A Qatari investor has made a historic bid to acquire Manchester United, owned by the American Glazer family.
After 17 years of ownership, the Glazer family wants to sell the Red Devils club, hoping the deal will break records for the largest ever sale of a sports club for around $6.4 billion.
Billionaire Jim Ratcliffe has entered the race to buy Manchester United with Sheikh Jassim bin Hamad Al Thani, who in turn announced in an official statement that he has submitted an offer to acquire the team’s shares.
Who is Sheikh Jassim bin Hamad?
Jassim was born in 1982. He is a Qatari banker and Manchester United fan. His father, Hamad bin Jassim bin Jabor Al Thani, served as Prime Minister of Qatar from 2007 to 2013.
Jasim was educated at the Royal Military Academy Sandhurst, UK and graduated as a cadet.
However, he is currently the Chairman of the Board of Directors of Qatar Islamic Bank (QIB), ranked third in the Forbes Middle East list of the top 30 companies in Qatar.
Qatar Islamic Bank is one of the leading banks in Qatar, and its largest shareholder is sovereign wealth fund Qatar Investment Authority, the owner of Qatar Sports Investments Company, which has acquired the French club Paris Saint-Germain since 2011.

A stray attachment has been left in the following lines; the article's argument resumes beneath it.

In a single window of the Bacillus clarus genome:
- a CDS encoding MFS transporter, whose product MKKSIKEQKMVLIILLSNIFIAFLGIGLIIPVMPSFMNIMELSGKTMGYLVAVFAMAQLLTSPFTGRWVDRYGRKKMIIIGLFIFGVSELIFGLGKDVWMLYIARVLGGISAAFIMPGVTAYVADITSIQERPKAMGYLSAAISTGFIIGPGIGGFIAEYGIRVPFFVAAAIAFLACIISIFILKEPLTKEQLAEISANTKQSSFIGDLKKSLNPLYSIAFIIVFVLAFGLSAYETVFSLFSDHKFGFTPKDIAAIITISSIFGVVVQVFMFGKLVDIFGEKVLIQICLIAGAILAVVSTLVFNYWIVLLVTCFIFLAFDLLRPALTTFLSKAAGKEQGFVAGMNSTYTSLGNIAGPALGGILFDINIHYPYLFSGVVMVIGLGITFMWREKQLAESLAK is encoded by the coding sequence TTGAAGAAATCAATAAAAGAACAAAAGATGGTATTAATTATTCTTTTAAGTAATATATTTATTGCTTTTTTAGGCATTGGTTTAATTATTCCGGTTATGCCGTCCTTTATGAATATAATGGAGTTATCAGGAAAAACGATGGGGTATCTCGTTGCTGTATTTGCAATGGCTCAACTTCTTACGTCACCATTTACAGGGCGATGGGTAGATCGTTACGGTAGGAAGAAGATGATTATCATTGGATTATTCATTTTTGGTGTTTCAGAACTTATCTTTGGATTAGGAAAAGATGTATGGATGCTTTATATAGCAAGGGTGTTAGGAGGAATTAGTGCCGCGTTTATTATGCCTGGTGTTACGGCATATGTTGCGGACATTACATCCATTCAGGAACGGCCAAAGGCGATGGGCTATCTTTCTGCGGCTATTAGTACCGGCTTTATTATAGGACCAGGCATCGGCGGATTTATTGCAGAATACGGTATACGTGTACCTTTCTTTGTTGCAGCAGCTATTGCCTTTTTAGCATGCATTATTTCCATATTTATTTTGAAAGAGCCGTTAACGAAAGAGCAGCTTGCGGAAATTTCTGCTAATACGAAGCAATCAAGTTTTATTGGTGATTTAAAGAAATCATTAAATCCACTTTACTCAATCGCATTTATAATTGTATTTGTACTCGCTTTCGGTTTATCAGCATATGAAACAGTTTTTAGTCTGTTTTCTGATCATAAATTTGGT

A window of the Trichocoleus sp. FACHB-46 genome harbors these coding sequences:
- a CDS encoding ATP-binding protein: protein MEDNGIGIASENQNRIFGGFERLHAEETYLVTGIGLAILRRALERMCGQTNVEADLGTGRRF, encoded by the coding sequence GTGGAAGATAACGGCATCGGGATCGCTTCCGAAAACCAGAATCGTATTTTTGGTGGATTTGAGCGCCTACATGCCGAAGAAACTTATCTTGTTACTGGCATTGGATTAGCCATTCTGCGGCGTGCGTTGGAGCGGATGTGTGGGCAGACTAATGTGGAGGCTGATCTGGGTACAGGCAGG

Jassim previously served on the Board of Directors of Credit Suisse Bank. Forbes estimated his net worth at $1.3 billion, making him one of the richest in the Gulf emirate.
And since the Red Devils have not won a local league championship for ten years, Jassim promised in a Friday night statement to “restore the club to its former glory” and pay off its €580 million debt, in addition to huge investments in football teams and the centre. Training, stadium and wider infrastructure.
Although only offers from Jassim and Ratcliffe were officially announced, there were parties interested in acquiring the club, also from the United States of America and Saudi Arabia.
And Jassem is no stranger to managing clubs in the world of the round witch, as he is also involved in the management of Paris Saint-Germain, which could create a conflict of interest between the English and French giants.
While any acquisition of Manchester United will not take place directly through the Qatari company itself under European Football Association (UEFA) law, the actual funding source is likely to remain the same.
The French media have expressed fears that the Qataris will focus on Manchester United in the event of a successful acquisition, which could negatively affect Paris Saint-Germain and its domestic and European ambitions.
There appears to be competition between the Gulf states to acquire English clubs, with the Saudi State Investment Fund owning 80% of the Newcastle club since 2021 and the Abu Dhabi Development and Investment Group having acquired Manchester City since 2008.
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